Some Americanized British Shows Nosedive
Some Americanized British Shows Nosedive
Oct. 29, 2003
LOS ANGELES (AP) _ Americans have been watching British TV shows for years, even if they haven't realized it.
When British television is interested in an American show, it usually just buys and broadcasts the original. U.S. television, meanwhile, has a long history of translating British shows into Americanized versions _ although the results have been mixed.
Lost in translation so far has been NBC's ``Coupling,'' about six friends negotiating their love lives amid a sea of ex-lovers.
The original BBC series is critically acclaimed and preparing to start its fourth season, while a DVD collection of its second season went on sale Tuesday in the United States. The original is also shown regularly on the cable channel BBC America.
But NBC's ``Coupling'' has met with tepid critical and fan reaction, and it temporarily has been pulled from the air _ a sign of waning network confidence.
Even from the start, the show faced changes by crossing the Atlantic. Some of the spicier sex jokes were cut, and the half-hour episodes were shortened eight minutes to inject commercials.
``It's easier doing it over here,'' laughed U.K.-based producer Sue Vertue, who collaborates on the BBC's ``Coupling'' with writer-husband Steven Moffat. ``We don't have the same ... I think `interference' is the wrong word. But there are just an awful lot less people here.''
The independence that many British writers enjoy at home may account for their edgier humor, which appeals to U.S. networks thirsting to inject prime time with something fresh _ while endless executive tinkering may sap that same liveliness.
British television has occasionally adapted American shows, including a hit 1990 remake of ``Who's the Boss?'' while U.S. television has succeeded recently with reality programs such as ``Dog Eat Dog'' and ``American Idol,'' which originated in Britain.
A few successful translations from the 1970s include ``Sanford and Son,'' a remake of a U.K. show about a junk-dealing father-son pair called ``Steptoe and Son,'' and ``All in the Family,'' adapted from the British comedy ``Til Death Us Do Part.''
Some of the short-lived failures: the remake of ``Men Behaving Badly,'' which starred Rob Schneider as a layabout bachelor, and two renditions of John Cleese's revered 1975 British sitcom ``Fawlty Towers'' _ 1983's ``Amanda's,'' starring a miscast Bea Arthur as the comic foil, and 1999's ``Payne,'' with John Larroquette in the lead.
``It's wrong to assume that everything that works well in the U.K. is going to work well here,'' said Beryl Vertue, Sue's mother and a pioneer in bringing British shows to America in the 1970s. ``There are some series that do and should. Some get a bit lost in the translation, we have found.''
She was responsible for ``Sanford and Son'' and ``All in the Family,'' and said much of the success of those shows resulted from the strong solo vision of producer Norman Lear.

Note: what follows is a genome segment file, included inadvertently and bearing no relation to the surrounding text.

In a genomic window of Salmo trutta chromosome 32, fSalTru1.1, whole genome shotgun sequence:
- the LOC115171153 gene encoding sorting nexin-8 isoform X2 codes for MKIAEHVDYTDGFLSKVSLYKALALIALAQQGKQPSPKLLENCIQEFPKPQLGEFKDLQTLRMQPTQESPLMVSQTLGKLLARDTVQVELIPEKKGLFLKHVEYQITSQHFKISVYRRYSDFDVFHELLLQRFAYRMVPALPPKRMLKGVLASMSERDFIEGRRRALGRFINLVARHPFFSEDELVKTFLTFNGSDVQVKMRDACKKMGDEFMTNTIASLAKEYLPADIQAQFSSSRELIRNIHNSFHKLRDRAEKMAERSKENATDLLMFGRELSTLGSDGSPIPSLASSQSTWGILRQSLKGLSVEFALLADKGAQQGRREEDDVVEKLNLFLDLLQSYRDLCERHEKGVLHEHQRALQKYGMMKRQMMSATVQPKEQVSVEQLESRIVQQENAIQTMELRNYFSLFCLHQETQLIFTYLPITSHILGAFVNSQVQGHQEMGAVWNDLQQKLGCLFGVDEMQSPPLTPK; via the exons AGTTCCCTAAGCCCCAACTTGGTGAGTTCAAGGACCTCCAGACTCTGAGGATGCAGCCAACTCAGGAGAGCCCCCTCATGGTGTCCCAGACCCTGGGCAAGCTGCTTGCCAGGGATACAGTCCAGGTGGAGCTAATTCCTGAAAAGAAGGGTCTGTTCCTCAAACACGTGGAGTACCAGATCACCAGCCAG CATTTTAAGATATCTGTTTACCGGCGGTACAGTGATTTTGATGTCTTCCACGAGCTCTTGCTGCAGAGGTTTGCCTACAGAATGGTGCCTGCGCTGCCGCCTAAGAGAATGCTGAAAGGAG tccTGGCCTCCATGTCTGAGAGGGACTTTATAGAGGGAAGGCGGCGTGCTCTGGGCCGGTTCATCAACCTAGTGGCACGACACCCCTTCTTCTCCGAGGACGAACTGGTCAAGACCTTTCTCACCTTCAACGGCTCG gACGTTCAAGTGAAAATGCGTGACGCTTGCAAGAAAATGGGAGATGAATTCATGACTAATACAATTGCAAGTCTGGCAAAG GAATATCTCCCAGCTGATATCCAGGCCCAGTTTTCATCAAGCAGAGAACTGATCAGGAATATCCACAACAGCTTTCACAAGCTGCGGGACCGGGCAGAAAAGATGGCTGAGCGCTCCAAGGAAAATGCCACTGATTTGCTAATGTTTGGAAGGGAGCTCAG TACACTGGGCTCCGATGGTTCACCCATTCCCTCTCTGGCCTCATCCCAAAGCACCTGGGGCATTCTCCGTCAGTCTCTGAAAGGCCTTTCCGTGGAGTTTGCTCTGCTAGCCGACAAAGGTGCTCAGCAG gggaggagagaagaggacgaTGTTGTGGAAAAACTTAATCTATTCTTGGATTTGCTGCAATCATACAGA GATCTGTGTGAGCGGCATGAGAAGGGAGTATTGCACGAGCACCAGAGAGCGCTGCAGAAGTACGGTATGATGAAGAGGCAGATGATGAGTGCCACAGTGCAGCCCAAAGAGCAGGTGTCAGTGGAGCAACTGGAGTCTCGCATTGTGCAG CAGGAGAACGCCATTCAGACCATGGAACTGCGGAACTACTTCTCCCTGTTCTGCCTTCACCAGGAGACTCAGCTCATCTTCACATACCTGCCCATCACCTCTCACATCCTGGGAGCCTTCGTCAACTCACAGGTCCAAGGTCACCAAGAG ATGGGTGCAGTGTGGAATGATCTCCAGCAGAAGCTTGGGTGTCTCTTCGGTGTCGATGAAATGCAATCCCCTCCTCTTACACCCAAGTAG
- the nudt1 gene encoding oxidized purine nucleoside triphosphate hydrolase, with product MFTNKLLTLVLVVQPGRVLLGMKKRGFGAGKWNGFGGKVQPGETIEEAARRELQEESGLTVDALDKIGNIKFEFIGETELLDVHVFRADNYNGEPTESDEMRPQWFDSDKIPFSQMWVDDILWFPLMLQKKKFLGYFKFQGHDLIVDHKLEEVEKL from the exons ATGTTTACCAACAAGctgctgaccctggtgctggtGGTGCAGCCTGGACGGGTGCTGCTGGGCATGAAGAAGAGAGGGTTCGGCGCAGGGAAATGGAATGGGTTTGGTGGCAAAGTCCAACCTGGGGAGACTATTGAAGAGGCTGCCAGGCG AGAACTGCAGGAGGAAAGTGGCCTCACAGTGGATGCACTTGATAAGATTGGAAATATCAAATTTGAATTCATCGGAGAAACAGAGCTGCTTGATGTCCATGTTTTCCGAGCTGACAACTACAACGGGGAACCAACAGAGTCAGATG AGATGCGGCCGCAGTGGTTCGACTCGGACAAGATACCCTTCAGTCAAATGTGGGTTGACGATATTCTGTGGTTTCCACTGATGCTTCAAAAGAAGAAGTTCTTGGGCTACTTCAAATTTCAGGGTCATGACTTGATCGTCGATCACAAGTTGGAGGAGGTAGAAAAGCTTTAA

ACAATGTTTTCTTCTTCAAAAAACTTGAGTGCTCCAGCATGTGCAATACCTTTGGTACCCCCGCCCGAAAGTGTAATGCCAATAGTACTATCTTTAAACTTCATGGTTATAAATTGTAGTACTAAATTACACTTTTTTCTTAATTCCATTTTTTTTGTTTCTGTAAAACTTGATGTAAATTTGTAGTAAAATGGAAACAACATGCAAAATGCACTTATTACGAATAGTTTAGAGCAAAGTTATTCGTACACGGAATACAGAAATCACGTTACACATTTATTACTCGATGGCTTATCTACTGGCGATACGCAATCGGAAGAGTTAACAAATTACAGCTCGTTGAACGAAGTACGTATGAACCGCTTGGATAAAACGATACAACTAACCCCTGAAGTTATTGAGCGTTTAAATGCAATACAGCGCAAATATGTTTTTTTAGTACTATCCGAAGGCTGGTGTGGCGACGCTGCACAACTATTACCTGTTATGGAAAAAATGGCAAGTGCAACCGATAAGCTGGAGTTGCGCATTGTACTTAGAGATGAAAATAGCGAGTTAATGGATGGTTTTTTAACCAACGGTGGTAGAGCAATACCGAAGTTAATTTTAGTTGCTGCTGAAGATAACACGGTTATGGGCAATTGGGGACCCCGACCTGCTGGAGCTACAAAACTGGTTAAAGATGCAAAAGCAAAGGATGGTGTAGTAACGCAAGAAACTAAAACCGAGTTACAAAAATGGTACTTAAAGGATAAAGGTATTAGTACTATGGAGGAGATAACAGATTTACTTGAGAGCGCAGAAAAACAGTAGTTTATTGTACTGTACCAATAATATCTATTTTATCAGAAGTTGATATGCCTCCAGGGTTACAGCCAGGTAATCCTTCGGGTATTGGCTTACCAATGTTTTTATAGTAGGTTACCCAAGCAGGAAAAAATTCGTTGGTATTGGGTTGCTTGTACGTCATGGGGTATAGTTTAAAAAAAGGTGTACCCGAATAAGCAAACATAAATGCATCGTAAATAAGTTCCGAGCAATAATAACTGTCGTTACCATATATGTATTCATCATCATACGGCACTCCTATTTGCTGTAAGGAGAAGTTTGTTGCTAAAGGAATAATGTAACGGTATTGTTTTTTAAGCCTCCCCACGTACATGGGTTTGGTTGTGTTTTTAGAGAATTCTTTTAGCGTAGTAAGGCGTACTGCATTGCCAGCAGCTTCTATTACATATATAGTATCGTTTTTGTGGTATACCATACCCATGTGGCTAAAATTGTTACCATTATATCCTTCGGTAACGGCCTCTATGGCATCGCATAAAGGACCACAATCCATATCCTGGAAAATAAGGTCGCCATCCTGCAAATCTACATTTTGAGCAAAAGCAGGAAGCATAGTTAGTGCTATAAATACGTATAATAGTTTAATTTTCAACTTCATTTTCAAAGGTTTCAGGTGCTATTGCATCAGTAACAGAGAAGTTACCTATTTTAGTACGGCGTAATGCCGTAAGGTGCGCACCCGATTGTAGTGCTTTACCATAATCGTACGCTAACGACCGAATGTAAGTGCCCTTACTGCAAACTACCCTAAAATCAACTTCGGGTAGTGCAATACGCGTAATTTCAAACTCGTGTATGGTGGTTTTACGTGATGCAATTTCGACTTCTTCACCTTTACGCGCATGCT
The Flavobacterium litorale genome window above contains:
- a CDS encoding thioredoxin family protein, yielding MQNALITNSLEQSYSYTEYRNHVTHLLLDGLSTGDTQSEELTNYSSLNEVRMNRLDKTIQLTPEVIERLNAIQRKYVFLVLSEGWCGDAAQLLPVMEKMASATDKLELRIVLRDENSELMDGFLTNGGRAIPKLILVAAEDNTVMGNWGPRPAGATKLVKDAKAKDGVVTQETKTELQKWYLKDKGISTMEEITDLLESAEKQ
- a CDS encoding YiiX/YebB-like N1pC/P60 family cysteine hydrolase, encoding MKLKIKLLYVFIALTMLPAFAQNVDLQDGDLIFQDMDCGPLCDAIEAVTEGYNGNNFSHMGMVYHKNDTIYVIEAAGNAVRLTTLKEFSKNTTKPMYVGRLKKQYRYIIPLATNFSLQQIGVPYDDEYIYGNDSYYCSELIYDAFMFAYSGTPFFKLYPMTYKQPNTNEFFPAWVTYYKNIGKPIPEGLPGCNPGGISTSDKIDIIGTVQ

Things have changed since then for scripted shows, she said. ``There's a huge reliance on ratings and focus groups and far, far too little reliance on a gut instinct, and I think that's a pity. And ultimately, I think it's a mistake,'' said Beryl, who works as a producer on both the U.S. and U.K. versions of ``Coupling.''
Whatever happens to ``Coupling'' in the United States, British television is still providing fodder for new American shows.
``The Office,'' a mockumentary about a smarmy, pompous middle manager and his team of browbeaten drones, also is being converted into an American sitcom.
The show recently began its second season on BBC America and a DVD of its first season became available Oct. 7.
Ricky Gervais, the British star of ``The Office,'' who co-wrote and directed the series, pointed out that the working styles of British show business and the more elaborate Hollywood industry make it hard to replicate each other's hits.
U.S. networks place more importance on photogenic stars, and U.S. finances are astronomical compared with British television.
Writers and producers work under much stricter deadlines because usually 22 episodes are shot each season (compared with six or nine for British shows). Notably, innovative U.S. cable programming such as HBO's ``The Sopranos'' and ``Sex and the City'' operate on a model similar to British television.
``There's certainly a lot more pressure than we have on us,'' Gervais said of American network shows. ``That's the reason (the BBC) let a nobody stroll into their office. I hadn't written before or directed before. I was this fat, mid-30s bloke who wanted to do his own sitcom. The reason they let us do everything ourselves was, it was a low risk.''
The U.S. version of ``The Office'' will be high risk if it turns up on a network, however, and Gervais predicted one big change for the lead role _ a sex symbol.